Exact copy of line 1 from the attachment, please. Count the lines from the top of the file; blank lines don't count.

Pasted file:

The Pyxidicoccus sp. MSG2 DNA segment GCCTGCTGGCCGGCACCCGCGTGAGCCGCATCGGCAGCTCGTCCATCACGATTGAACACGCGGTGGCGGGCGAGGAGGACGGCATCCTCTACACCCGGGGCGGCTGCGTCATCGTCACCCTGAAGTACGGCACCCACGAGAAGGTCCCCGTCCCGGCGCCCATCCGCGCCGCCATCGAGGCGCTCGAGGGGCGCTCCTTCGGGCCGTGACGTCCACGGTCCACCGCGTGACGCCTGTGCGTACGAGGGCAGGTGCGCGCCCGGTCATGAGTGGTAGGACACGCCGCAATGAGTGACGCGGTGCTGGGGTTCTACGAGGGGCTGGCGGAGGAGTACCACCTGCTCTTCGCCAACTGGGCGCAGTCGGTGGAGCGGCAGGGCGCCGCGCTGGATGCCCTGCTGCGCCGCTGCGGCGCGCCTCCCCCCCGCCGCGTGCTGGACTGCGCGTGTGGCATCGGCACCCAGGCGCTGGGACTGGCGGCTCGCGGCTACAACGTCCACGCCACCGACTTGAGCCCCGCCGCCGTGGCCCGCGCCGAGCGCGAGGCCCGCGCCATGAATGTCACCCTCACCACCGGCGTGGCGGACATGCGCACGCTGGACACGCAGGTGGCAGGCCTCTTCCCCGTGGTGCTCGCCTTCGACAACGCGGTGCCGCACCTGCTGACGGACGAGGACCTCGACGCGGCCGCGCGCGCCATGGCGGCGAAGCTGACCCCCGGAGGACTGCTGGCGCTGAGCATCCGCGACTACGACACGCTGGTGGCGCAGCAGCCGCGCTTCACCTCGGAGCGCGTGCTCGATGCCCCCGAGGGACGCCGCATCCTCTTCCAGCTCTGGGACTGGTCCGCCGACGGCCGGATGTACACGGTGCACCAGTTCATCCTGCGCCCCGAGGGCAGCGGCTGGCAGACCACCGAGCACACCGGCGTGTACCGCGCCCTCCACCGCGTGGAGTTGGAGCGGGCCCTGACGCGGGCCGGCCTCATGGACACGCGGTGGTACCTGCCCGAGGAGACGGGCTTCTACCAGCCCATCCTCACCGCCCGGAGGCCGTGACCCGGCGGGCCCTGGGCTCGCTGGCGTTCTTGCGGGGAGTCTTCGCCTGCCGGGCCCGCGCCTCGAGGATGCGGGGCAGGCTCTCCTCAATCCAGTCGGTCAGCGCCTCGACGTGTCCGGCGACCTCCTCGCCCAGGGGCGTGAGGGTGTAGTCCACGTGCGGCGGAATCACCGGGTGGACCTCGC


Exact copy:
The Pyxidicoccus sp. MSG2 DNA segment GCCTGCTGGCCGGCACCCGCGTGAGCCGCATCGGCAGCTCGTCCATCACGATTGAACACGCGGTGGCGGGCGAGGAGGACGGCATCCTCTACACCCGGGGCGGCTGCGTCATCGTCACCCTGAAGTACGGCACCCACGAGAAGGTCCCCGTCCCGGCGCCCATCCGCGCCGCCATCGAGGCGCTCGAGGGGCGCTCCTTCGGGCCGTGACGTCCACGGTCCACCGCGTGACGCCTGTGCGTACGAGGGCAGGTGCGCGCCCGGTCATGAGTGGTAGGACACGCCGCAATGAGTGACGCGGTGCTGGGGTTCTACGAGGGGCTGGCGGAGGAGTACCACCTGCTCTTCGCCAACTGGGCGCAGTCGGTGGAGCGGCAGGGCGCCGCGCTGGATGCCCTGCTGCGCCGCTGCGGCGCGCCTCCCCCCCGCCGCGTGCTGGACTGCGCGTGTGGCATCGGCACCCAGGCGCTGGGACTGGCGGCTCGCGGCTACAACGTCCACGCCACCGACTTGAGCCCCGCCGCCGTGGCCCGCGCCGAGCGCGAGGCCCGCGCCATGAATGTCACCCTCACCACCGGCGTGGCGGACATGCGCACGCTGGACACGCAGGTGGCAGGCCTCTTCCCCGTGGTGCTCGCCTTCGACAACGCGGTGCCGCACCTGCTGACGGACGAGGACCTCGACGCGGCCGCGCGCGCCATGGCGGCGAAGCTGACCCCCGGAGGACTGCTGGCGCTGAGCATCCGCGACTACGACACGCTGGTGGCGCAGCAGCCGCGCTTCACCTCGGAGCGCGTGCTCGATGCCCCCGAGGGACGCCGCATCCTCTTCCAGCTCTGGGACTGGTCCGCCGACGGCCGGATGTACACGGTGCACCAGTTCATCCTGCGCCCCGAGGGCAGCGGCTGGCAGACCACCGAGCACACCGGCGTGTACCGCGCCCTCCACCGCGTGGAGTTGGAGCGGGCCCTGACGCGGGCCGGCCTCATGGACACGCGGTGGTACCTGCCCGAGGAGACGGGCTTCTACCAGCCCATCCTCACCGCCCGGAGGCCGTGACCCGGCGGGCCCTGGGCTCGCTGGCGTTCTTGCGGGGAGTCTTCGCCTGCCGGGCCCGCGCCTCGAGGATGCGGGGCAGGCTCTCCTCAATCCAGTCGGTCAGCGCCTCGACGTGTCCGGCGACCTCCTCGCCCAGGGGCGTGAGGGTGTAGTCCACGTGCGGCGGAATCACCGGGTGGACCTCGC